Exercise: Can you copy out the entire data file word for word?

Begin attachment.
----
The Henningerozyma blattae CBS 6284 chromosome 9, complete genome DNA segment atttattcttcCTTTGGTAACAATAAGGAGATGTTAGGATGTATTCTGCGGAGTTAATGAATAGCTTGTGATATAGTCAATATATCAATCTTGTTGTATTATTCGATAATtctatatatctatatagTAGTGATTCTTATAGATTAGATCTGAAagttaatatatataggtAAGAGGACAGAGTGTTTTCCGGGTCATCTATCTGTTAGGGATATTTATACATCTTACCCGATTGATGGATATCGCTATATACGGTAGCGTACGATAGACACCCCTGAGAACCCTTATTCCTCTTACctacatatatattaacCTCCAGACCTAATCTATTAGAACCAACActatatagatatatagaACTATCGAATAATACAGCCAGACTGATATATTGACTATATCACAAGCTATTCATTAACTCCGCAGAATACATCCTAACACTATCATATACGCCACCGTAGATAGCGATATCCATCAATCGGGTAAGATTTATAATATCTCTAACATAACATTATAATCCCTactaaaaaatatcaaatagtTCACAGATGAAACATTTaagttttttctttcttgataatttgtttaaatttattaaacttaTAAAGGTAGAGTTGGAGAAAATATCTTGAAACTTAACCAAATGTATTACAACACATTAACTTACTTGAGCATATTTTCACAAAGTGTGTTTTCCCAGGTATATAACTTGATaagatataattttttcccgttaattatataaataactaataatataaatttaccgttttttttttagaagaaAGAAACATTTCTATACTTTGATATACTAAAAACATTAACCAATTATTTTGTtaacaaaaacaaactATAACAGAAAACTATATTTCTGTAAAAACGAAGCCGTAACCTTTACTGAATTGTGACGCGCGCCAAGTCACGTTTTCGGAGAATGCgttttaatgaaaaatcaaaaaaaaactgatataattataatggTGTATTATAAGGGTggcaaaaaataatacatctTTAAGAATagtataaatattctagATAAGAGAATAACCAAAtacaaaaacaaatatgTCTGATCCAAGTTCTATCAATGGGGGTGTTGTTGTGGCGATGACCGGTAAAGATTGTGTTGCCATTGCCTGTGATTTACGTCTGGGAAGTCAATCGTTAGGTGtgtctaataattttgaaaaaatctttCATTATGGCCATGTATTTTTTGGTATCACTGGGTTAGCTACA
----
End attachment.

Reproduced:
The Henningerozyma blattae CBS 6284 chromosome 9, complete genome DNA segment atttattcttcCTTTGGTAACAATAAGGAGATGTTAGGATGTATTCTGCGGAGTTAATGAATAGCTTGTGATATAGTCAATATATCAATCTTGTTGTATTATTCGATAATtctatatatctatatagTAGTGATTCTTATAGATTAGATCTGAAagttaatatatataggtAAGAGGACAGAGTGTTTTCCGGGTCATCTATCTGTTAGGGATATTTATACATCTTACCCGATTGATGGATATCGCTATATACGGTAGCGTACGATAGACACCCCTGAGAACCCTTATTCCTCTTACctacatatatattaacCTCCAGACCTAATCTATTAGAACCAACActatatagatatatagaACTATCGAATAATACAGCCAGACTGATATATTGACTATATCACAAGCTATTCATTAACTCCGCAGAATACATCCTAACACTATCATATACGCCACCGTAGATAGCGATATCCATCAATCGGGTAAGATTTATAATATCTCTAACATAACATTATAATCCCTactaaaaaatatcaaatagtTCACAGATGAAACATTTaagttttttctttcttgataatttgtttaaatttattaaacttaTAAAGGTAGAGTTGGAGAAAATATCTTGAAACTTAACCAAATGTATTACAACACATTAACTTACTTGAGCATATTTTCACAAAGTGTGTTTTCCCAGGTATATAACTTGATaagatataattttttcccgttaattatataaataactaataatataaatttaccgttttttttttagaagaaAGAAACATTTCTATACTTTGATATACTAAAAACATTAACCAATTATTTTGTtaacaaaaacaaactATAACAGAAAACTATATTTCTGTAAAAACGAAGCCGTAACCTTTACTGAATTGTGACGCGCGCCAAGTCACGTTTTCGGAGAATGCgttttaatgaaaaatcaaaaaaaaactgatataattataatggTGTATTATAAGGGTggcaaaaaataatacatctTTAAGAATagtataaatattctagATAAGAGAATAACCAAAtacaaaaacaaatatgTCTGATCCAAGTTCTATCAATGGGGGTGTTGTTGTGGCGATGACCGGTAAAGATTGTGTTGCCATTGCCTGTGATTTACGTCTGGGAAGTCAATCGTTAGGTGtgtctaataattttgaaaaaatctttCATTATGGCCATGTATTTTTTGGTATCACTGGGTTAGCTACA